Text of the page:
Everything you need to know about eating and cooking with curds
In the bizarre and expensive world of New York real estate, it seems counter-intuitive to move from Brooklyn to Manhattan in search of a bigger spot, but that's exactly what the Bedford Cheese Shop did. In July 2012, they opened a second—larger—location on Irving Place, in Gramercy.
This February, the original, in Williamsburg, Brooklyn, will celebrate ten years in business. "We started in the Mini Mall [on Bedford Avenue], in a little nook next to Verve Coffee" explained General Manager Chris Hanawalt. "In 2005, it moved to its current location across the street, and then around 2011, we started focusing on opening a second store." The way Chris—who's been with the Bedford Cheese Shop since 2009—tells it, the move to Manhattan made sense.
"We did start by looking at places in Brooklyn, but then we found this spot on Irving. Irving Place is so neighborhood-y and pretty and people have been here forever. We wanted to carry over the neighborhood feel we have in Brooklyn, and we found that here."
The Bedford Cheese Shop, named for its first location on Bedford Avenue, was founded in 2003 by "two guys who were invested in the neighborhood. They just wanted to open up a little store, and it just grew and grew and grew. They don't have a background in cheese, but it was something they were into. And Williamsburg was like the Wild West then. You could do whatever you wanted."
Irving Place is a far cry from the Wild West days of early-aughts Williamsburg, but the Bedford Cheese Shop has found a good second home there. The larger location has allowed the shop to expand considerably. For starters, they have three aging caves on site ("It lets us do cool stuff and experiment!") and a back room, which they call the Homestead, where they host events and teach classes. "We're working on getting more visiting teachers from Belgium and France and other places," noted Chris. (One of their most popular classes? "Whiskey and cheese.")
More floor space means more cheese, of course. "Our cheese case [in Manhattan] is about fifteen feet long [the one in Williamsburg is a bit less than ten], and as you can see, most of the cheese is in the case. We rotate and reorganize twice a week, and that way you can see what's going on, and things don't get lost," explained Chris.
Taking care that things don't get lost is part of their expert cheese care, as is the way in which they stock said case. "Cheese is super seasonal," Chris gestured to the rounds of hard cheese sitting neatly on shelves behind the cheese case. "You have to take into consideration what the animals are eating, and how long it takes for the cheese to be ready. Now is that in between time when you'll get cheddars, alpines, the hard stuff. Then come February, all the goats and sheep have babies, so their milk becomes super rich, fatty, and creamy, and you'll get beautiful soft cheeses by the end of March."*
* This interview was conducted several weeks ago.
The thing that really sets the Bedford Cheese Shop apart, however, isn't just its selection—it's the relationships that lead to the selection. "We have really great relationships with producers and sources both domestically and in Europe, and thus we have a lot of cheeses you can't find other places," Chris noted. "We work with domestic partners directly as much as possible, because you can have more of a dialogue about the cheese and how it's doing, which is important.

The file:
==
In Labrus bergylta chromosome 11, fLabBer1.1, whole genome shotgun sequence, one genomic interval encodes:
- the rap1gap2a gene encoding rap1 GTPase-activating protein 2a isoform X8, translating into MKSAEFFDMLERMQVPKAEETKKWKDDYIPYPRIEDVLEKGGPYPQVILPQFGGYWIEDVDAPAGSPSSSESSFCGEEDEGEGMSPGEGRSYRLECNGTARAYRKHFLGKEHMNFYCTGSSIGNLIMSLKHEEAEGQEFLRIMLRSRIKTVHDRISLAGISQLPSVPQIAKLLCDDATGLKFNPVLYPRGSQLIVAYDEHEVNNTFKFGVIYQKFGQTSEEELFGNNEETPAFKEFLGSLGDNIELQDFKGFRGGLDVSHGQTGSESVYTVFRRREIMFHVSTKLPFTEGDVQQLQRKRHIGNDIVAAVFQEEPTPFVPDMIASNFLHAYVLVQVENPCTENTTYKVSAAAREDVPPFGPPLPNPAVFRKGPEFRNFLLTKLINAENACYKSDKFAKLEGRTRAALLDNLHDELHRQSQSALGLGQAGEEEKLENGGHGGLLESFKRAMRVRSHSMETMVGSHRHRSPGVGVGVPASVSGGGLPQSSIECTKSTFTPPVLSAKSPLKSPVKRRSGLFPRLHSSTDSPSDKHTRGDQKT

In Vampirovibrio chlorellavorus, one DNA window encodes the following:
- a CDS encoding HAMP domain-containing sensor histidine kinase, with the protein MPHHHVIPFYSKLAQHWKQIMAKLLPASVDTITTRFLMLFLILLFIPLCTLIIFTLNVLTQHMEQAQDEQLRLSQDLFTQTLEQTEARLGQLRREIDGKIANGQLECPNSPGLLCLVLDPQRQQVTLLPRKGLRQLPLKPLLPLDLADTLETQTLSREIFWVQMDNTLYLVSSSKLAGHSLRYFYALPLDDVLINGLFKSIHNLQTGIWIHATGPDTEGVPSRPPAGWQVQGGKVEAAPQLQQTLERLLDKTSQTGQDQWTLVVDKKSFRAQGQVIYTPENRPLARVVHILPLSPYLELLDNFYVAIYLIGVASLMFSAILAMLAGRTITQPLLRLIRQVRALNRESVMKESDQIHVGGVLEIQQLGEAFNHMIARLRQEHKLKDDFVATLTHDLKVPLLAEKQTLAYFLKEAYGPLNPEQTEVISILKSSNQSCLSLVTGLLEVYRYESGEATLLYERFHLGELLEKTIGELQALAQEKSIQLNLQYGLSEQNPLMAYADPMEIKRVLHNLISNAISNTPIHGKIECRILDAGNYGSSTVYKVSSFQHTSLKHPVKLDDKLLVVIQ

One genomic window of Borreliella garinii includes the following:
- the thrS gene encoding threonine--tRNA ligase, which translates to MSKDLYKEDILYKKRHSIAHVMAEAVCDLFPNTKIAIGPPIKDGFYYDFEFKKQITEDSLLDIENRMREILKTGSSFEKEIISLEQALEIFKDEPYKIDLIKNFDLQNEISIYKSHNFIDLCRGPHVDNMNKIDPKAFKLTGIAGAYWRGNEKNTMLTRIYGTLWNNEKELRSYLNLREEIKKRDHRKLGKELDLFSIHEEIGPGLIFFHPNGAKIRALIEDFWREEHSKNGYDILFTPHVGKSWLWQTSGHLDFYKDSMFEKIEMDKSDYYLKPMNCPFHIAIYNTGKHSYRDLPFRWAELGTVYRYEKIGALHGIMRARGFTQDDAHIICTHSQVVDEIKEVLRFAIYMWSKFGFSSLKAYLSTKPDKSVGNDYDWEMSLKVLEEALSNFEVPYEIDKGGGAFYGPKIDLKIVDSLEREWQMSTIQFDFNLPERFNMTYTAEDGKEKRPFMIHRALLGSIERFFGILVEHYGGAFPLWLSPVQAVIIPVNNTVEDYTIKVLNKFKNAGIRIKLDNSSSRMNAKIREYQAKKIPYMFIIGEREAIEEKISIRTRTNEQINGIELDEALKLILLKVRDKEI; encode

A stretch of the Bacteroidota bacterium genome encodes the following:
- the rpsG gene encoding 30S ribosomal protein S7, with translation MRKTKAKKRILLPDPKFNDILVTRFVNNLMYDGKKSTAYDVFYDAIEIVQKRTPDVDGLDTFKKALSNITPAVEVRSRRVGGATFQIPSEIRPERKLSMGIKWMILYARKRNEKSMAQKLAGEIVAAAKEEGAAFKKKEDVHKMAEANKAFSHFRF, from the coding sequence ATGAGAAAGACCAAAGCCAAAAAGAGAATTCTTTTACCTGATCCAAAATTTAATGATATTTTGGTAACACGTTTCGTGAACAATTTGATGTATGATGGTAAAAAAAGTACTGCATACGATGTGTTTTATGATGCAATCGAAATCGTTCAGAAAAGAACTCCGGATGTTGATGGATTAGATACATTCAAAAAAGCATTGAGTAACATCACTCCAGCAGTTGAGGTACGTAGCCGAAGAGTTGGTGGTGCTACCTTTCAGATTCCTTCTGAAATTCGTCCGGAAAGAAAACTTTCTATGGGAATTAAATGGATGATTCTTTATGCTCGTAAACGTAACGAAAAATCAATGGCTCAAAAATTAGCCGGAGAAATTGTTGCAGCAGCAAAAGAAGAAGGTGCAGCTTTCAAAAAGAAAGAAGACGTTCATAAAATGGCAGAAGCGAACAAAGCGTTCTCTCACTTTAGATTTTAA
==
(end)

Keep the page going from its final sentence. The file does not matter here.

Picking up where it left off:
"We do the same internationally as much as we can, too. For example, we have an awesome blue cheese from the Netherlands called 'Lady's Blue.' It's literally one person who makes it, and their goats. We have a good relationship with this cheese shop in the Netherlands, and we're the only people who carry in New York." (At present writing they're out of stock in Manhattan, but word on the street is you can pick some up on Bedford Avenue.)
"You know, a lot of people focus on local, which is super important, but you have to realize that there is a much broader food community that people don't always pay attention to, and we try to. A smaller farmer in the Alps is as important as someone in Red Hook." Chris smiled, somewhat apologetically. That's not to say they've abandoned the local obsession that grips some Brooklynites these days. The shop works with lots of local people, especially in its home neighborhood of Williamsburg. They obtain most of their mozzarella from Pecoraro on Leonard Street ("It's just a guy and his son in this factory behind the library") and carry bread from Napoli on Metropolitan.
"The main thing for us is that we focus on smaller producers, not just in cheese, but also meats and grocery products. We like to focus on people that need a chance." And if it's all too much, what with fifteen feet of cheese and another stretch of dried meats, there are about ten cheese mongers on staff at each location to walk you through their offerings.
I asked Chris which other of their many grocery offerings are his favorites. He paused, thoughtfully surveying the impressive range of goods. "If I had to choose three, right now...well Ritual Chocolate for one. And Sour Puss pickles—their produce is very high quality and they make awesome heirloom pickled peppers. And this pasta—Sfoglini. The malloreddus is my personal favorite. It's a Sardinian pasta colored with saffron, and they're like little dumplings, almost like gnocchi."
Some of the more interesting items you'll find tucked away on the neatly arranged shelves: Italian nutella and Italian Fanta, Brooklyn Butterscotch from Spoonable, Steen's 100% pure cane syrup, cheese bags, a large selection of European cookies, and cans of Gini, a lemony soft drink from France.
Chris laughed: "everyone is so into packaging now, that it's like being in an art space, almost!"